About three quarters of the way through their set, when they announced they were going to jam a little, James and I gave up, and went of to find something else. I told myself that I would give the band another chance sometime, when they were in their element, but to be honest, I couldn't stop listening to their cd before Bonnaroo and haven't played it once in the month that's gone by since. Ouch.
Our next stop was a trip to one of the "mist tents" for something of a bootleg shower got you wet, but not clean. We took turns going in while the person outside held onto all the electronics and paper goods cameras, phones, money and maps.
While it was my turn to sit outside, I caught a little of a country act called David Bromberg and Angel Band, who were playing off in the distance. It was much more low key than Wolfmother, and fit perfectly with the state we were in. It also inspired our next move, which turned out to be about as perfect a choice as we could make.
When James popped out of the fake shower, I said, "You feel like seeing something a little different, that might be more relaxing?"
"Hell yeah. What'd'ya got?"
"An old time bluegrass musician playing in twenty minutes."
"Let's do it."
With that we walked over to The Other Tent, and got a spot up near the front for the upcoming performance of Dr. Ralph Stanley and the Clinch Mountain Boys.
As we waited for Dr. Ralph, I got another taste of the magic of Bonnaroo. There was a guy standing behind us, I'd say in his late thirties, early forties, talking in a deep southern accent, on the phone with his wife.
"Honey, I'm having the time of m'life! This morning' I saw Charlie Louvin, and now I'm right up front for Ralph Stanley! What? No Old Crow and Hot Tuna was yesterday. They were fantastic. I miss you too I'll tell you all about it when I get home."
What's so magical about that? Well this this guy had looked at Bonnaroo, and made his own personal country and bluegrass festival out of it. He'd spent the whole weekend seeing shows that James and I hadn't ventured near, experiencing a totally different style of music than we did. Thinking about this guy, who I really did find endearing even though I was deep in my fourth day rage, and the guy that camped out all day for a good Tool spot, I was once again awestruck at the number of ways to make your way through the weekend .and after Ralph Stanley, I kinda wished we'd seen some more bluegrass!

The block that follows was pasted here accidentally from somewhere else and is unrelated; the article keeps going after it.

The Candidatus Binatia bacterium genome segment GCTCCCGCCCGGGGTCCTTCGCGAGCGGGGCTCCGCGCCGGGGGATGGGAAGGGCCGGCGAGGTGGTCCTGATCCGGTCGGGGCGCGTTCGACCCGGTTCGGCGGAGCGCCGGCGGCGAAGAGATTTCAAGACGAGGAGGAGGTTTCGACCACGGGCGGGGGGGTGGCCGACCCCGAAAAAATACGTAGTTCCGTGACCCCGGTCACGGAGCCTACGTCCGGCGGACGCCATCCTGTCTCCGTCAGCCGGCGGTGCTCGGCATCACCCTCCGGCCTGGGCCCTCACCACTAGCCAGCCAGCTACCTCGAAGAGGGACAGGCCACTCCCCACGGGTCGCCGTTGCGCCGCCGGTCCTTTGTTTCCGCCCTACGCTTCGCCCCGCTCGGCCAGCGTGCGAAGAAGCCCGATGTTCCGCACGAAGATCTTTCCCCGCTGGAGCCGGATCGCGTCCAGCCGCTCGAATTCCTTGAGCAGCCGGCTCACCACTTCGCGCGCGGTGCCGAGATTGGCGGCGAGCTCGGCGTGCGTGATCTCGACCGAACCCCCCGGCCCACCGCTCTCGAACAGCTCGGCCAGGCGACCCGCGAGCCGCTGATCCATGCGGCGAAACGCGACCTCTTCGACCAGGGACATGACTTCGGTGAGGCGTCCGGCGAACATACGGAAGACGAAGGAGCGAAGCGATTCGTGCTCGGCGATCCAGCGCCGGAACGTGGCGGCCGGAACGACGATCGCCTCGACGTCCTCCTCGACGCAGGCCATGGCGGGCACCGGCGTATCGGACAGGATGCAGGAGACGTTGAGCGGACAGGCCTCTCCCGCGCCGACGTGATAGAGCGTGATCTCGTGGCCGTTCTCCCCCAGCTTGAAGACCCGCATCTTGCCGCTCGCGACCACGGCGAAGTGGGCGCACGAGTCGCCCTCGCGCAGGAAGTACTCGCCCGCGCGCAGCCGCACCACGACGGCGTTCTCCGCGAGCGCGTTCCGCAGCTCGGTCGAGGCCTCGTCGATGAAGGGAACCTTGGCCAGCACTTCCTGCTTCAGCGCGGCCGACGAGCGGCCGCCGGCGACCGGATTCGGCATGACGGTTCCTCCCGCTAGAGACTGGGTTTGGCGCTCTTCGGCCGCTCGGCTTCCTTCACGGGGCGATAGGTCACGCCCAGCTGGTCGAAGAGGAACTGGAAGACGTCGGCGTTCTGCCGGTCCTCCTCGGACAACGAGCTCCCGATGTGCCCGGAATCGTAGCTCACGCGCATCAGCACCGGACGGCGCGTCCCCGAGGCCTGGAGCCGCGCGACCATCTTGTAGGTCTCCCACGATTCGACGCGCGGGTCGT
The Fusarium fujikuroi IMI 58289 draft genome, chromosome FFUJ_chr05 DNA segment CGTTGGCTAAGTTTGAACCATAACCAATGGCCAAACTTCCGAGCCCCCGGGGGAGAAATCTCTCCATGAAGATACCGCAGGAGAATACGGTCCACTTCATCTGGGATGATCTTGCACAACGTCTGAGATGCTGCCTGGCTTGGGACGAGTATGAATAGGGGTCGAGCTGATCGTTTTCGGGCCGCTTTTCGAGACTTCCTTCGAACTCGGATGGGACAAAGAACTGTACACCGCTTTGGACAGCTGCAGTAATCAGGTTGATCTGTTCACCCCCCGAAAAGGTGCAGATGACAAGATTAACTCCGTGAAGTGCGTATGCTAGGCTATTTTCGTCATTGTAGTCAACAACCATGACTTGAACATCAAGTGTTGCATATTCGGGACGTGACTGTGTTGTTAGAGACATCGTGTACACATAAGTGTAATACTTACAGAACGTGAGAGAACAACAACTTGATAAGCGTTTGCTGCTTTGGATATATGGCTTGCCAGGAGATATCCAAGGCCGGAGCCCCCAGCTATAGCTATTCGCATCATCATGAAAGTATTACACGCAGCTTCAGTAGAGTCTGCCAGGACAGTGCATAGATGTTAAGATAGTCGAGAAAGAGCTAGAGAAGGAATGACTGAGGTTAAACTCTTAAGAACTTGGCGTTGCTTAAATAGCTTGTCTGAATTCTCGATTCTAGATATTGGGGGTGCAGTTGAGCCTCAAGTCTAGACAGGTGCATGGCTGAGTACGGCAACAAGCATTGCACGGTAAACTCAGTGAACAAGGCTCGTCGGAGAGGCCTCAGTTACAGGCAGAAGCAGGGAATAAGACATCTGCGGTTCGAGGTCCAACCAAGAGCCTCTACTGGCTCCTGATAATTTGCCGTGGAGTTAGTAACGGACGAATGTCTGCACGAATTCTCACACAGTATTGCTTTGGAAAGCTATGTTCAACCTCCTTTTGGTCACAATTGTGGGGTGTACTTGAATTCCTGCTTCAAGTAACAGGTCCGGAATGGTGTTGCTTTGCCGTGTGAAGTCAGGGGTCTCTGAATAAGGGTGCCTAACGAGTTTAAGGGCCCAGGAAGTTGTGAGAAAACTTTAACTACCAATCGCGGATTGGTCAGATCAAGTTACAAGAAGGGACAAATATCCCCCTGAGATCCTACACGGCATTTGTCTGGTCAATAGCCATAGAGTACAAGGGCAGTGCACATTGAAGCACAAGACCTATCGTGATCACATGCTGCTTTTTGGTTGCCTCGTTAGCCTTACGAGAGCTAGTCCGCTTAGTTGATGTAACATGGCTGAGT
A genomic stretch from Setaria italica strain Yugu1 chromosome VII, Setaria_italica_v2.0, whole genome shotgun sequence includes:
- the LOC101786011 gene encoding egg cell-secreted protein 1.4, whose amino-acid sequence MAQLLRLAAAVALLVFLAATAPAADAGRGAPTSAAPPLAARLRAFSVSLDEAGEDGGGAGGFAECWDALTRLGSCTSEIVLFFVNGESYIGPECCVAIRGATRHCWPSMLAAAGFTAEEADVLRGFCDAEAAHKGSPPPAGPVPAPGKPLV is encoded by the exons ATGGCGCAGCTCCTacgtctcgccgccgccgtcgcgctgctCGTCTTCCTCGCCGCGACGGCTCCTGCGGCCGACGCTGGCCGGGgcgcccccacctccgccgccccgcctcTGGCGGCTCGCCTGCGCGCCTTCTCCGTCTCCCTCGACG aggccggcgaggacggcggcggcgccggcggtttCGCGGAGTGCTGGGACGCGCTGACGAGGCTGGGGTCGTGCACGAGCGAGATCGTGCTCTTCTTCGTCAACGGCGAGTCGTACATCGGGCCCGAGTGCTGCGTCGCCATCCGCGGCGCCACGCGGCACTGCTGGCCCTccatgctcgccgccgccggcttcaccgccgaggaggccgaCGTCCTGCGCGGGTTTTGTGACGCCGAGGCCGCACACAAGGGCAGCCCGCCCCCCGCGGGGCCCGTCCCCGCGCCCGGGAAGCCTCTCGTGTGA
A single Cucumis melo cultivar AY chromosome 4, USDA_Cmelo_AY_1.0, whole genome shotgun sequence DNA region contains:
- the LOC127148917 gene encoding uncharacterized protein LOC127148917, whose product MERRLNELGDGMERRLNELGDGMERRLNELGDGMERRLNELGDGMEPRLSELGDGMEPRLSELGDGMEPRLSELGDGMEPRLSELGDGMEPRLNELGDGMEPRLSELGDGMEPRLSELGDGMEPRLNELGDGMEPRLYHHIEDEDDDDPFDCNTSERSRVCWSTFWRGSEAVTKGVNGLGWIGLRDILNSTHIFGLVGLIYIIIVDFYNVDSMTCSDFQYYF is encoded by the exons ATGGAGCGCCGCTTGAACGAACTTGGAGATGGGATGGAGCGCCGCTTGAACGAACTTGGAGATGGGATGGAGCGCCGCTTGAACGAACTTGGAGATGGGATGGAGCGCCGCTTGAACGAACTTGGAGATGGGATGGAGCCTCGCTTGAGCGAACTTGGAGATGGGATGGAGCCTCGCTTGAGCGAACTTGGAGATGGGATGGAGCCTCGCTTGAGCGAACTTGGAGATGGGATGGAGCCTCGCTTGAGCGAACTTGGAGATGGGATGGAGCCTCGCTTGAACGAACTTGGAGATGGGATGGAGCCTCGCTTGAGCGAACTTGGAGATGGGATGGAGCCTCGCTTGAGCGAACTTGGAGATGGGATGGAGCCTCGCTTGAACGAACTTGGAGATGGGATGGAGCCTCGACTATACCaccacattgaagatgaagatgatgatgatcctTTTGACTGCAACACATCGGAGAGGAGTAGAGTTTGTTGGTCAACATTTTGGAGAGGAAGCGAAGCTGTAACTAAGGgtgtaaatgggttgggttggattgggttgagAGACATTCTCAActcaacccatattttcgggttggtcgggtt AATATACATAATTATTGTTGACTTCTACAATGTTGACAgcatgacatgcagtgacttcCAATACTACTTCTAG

When Dr. Ralph came on, along with something like six other musicians armed with banjos, fiddles, and various other tools of the trade, The Other Tent was instantly transformed into some kind of gigantic hoe down! James and I stood there, clapping and stomping our feet for a while and then moved back to sit under a near by tree and watch the show.
The mix of country, bluegrass and gospel tunes that were performed was fantastic. The way the show works for the most part, is that Dr. Ralph comes up, introduces the song, and then the other guys play and sing. He's kinda like the bandleader. Add into that that every so often Dr. Ralph himself sings a little or picks up a banjo, and you've got a first-rate performance.
I tell ya friends, if you ever get the chance to sit under a tree on a beautiful afternoon and watch Dr. Ralph Stanley do his thing, I highly recommend you take it. For me, it was the quintessential Tennessee afternoon I know Dr. Ralph's from Virginia, but he was actually awarded his doctorate from Lincoln Memorial University in Harrogate, Tennessee, so there! Semantics aside, it was an incredibly relaxing experience that did as much for recharging our batteries as Ziggy Marley had done the day before.
When Dr. Ralph finished up, James and I gave some thought to staying right where we were to catch the improvisational jazz great, Ornette Coleman's performance but decided that we were in fact rested enough and ready to brave the shade-less Which Stage for one final time.
We didn't know it at the time, but it turned out that Ornette's performance would be pretty memorable as he passed out on stage from heat stroke and had to be rushed to the hospital!! This was on the shady stage!! Ugh! HOT!!! If you were wondering he's okay.
Anyway, on the way back to the Which Stage, James and I made a quick stop at what was called The Silent Disco. What this was, was a club, with a real DJ spinning when we were there it was DJ Quicky-Mart but the catch is that you can only hear the music through a pair of wireless headphones that are handed to you on the way in!
When I first heard about this, I thought that the idea was to have something to do late at night that wouldn't disturb the sleeping campers but since it was no where near the campsites, and the music that could be heard in the campsites .even ours that was a mile away didn't stop until five or six a.m .I kinda doubt that was the intention. I think the idea was more of a look at this weird kooky thing we came up with kind of thing.
James and I had walked past the Silent Disco several times at night when it was really jumpin, and it was kinda fun just to watch all these people dancing their asses off to as far as we could tell no sound. I thought it would be cool to pump in two different songs and have people try to figure out who was listening to what based on how they were dancing .might be a little spastic but fun all the same.
Silly ideas aside, James and I both thought it would be cool to experience the Silent Disco from the inside, but when we had previously passed it, it was always too crowded, and we were always in too much of a hurry to get where we were going. On Sunday afternoon, there were only a handful of people milling about, so we gave it a shot.